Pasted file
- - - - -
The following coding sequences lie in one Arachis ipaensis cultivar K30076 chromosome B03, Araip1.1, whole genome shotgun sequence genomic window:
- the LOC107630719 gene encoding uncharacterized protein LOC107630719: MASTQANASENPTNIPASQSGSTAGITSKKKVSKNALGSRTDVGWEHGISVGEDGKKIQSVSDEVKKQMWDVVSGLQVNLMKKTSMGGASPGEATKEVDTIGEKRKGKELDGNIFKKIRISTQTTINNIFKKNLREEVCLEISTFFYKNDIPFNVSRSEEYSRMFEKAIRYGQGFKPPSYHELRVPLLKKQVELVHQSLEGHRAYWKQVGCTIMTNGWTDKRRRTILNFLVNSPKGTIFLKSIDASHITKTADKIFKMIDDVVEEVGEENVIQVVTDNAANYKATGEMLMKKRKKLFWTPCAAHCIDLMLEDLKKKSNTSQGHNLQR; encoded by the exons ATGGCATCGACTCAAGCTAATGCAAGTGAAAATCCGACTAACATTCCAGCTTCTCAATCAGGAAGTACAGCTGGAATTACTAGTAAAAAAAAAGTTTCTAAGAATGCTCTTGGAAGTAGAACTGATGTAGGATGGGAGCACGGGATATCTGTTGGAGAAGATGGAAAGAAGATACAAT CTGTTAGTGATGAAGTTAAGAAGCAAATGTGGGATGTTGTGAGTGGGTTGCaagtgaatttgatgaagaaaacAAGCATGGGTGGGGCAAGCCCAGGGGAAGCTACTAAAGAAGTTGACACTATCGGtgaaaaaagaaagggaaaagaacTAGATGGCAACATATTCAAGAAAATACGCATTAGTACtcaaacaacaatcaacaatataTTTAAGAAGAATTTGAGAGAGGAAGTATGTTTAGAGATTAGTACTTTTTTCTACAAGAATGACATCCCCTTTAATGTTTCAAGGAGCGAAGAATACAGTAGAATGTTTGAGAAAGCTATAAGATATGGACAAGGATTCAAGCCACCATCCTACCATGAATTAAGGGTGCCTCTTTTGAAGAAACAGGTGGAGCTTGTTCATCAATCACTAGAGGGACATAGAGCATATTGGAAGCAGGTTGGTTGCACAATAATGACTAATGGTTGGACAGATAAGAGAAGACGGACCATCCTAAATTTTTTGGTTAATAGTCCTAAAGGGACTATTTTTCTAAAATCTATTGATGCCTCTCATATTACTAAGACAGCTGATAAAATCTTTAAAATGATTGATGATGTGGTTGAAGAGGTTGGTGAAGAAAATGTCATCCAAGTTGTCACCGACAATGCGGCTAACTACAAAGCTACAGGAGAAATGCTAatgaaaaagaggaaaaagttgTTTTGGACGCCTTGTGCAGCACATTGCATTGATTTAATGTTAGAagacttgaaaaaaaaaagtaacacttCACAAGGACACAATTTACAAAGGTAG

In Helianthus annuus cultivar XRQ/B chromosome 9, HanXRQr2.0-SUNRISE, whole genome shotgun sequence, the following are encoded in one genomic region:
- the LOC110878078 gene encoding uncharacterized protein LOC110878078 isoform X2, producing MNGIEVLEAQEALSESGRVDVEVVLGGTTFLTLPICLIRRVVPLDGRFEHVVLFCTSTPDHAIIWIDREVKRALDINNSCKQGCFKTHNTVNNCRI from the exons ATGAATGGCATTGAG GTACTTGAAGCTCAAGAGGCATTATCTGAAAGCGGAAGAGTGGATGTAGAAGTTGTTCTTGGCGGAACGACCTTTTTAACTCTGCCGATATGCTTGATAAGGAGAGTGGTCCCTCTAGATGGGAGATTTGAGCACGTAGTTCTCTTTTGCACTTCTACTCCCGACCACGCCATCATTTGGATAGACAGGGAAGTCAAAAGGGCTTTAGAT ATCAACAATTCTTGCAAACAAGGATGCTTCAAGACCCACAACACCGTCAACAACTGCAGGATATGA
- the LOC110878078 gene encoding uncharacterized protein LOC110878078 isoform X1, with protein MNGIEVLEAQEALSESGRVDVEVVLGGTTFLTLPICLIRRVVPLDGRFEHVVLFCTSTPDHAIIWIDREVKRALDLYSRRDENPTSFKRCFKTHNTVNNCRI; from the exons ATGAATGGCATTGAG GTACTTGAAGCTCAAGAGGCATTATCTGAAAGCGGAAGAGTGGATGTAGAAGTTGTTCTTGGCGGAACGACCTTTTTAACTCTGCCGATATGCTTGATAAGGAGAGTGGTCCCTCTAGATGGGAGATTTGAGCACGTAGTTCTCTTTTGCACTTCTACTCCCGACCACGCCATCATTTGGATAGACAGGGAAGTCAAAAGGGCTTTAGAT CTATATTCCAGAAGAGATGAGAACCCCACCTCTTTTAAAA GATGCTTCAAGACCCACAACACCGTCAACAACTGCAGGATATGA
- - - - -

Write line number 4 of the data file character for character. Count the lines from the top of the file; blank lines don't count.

- the LOC110878078 gene encoding uncharacterized protein LOC110878078 isoform X2, producing MNGIEVLEAQEALSESGRVDVEVVLGGTTFLTLPICLIRRVVPLDGRFEHVVLFCTSTPDHAIIWIDREVKRALDINNSCKQGCFKTHNTVNNCRI from the exons ATGAATGGCATTGAG GTACTTGAAGCTCAAGAGGCATTATCTGAAAGCGGAAGAGTGGATGTAGAAGTTGTTCTTGGCGGAACGACCTTTTTAACTCTGCCGATATGCTTGATAAGGAGAGTGGTCCCTCTAGATGGGAGATTTGAGCACGTAGTTCTCTTTTGCACTTCTACTCCCGACCACGCCATCATTTGGATAGACAGGGAAGTCAAAAGGGCTTTAGAT ATCAACAATTCTTGCAAACAAGGATGCTTCAAGACCCACAACACCGTCAACAACTGCAGGATATGA